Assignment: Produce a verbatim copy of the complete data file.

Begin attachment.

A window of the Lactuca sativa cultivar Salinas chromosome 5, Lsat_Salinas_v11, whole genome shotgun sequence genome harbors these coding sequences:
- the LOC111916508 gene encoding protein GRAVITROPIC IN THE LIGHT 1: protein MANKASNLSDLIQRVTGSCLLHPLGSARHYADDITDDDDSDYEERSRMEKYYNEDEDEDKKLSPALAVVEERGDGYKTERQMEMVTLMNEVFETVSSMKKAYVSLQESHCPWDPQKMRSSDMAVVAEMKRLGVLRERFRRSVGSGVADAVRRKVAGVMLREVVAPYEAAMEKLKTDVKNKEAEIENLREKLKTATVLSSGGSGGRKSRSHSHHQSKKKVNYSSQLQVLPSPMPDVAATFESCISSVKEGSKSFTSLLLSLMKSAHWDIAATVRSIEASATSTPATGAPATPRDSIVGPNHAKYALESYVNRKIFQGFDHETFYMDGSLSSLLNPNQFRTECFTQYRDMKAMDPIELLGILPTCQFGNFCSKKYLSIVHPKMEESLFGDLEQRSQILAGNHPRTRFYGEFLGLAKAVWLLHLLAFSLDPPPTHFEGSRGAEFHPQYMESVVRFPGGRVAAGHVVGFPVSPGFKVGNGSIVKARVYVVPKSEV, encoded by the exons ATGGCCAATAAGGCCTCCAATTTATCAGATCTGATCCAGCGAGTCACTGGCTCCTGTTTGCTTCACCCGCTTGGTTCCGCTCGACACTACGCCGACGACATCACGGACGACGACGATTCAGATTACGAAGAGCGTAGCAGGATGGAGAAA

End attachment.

A window of the Lactuca sativa cultivar Salinas chromosome 5, Lsat_Salinas_v11, whole genome shotgun sequence genome harbors these coding sequences:
- the LOC111916508 gene encoding protein GRAVITROPIC IN THE LIGHT 1: protein MANKASNLSDLIQRVTGSCLLHPLGSARHYADDITDDDDSDYEERSRMEKYYNEDEDEDKKLSPALAVVEERGDGYKTERQMEMVTLMNEVFETVSSMKKAYVSLQESHCPWDPQKMRSSDMAVVAEMKRLGVLRERFRRSVGSGVADAVRRKVAGVMLREVVAPYEAAMEKLKTDVKNKEAEIENLREKLKTATVLSSGGSGGRKSRSHSHHQSKKKVNYSSQLQVLPSPMPDVAATFESCISSVKEGSKSFTSLLLSLMKSAHWDIAATVRSIEASATSTPATGAPATPRDSIVGPNHAKYALESYVNRKIFQGFDHETFYMDGSLSSLLNPNQFRTECFTQYRDMKAMDPIELLGILPTCQFGNFCSKKYLSIVHPKMEESLFGDLEQRSQILAGNHPRTRFYGEFLGLAKAVWLLHLLAFSLDPPPTHFEGSRGAEFHPQYMESVVRFPGGRVAAGHVVGFPVSPGFKVGNGSIVKARVYVVPKSEV, encoded by the exons ATGGCCAATAAGGCCTCCAATTTATCAGATCTGATCCAGCGAGTCACTGGCTCCTGTTTGCTTCACCCGCTTGGTTCCGCTCGACACTACGCCGACGACATCACGGACGACGACGATTCAGATTACGAAGAGCGTAGCAGGATGGAGAAA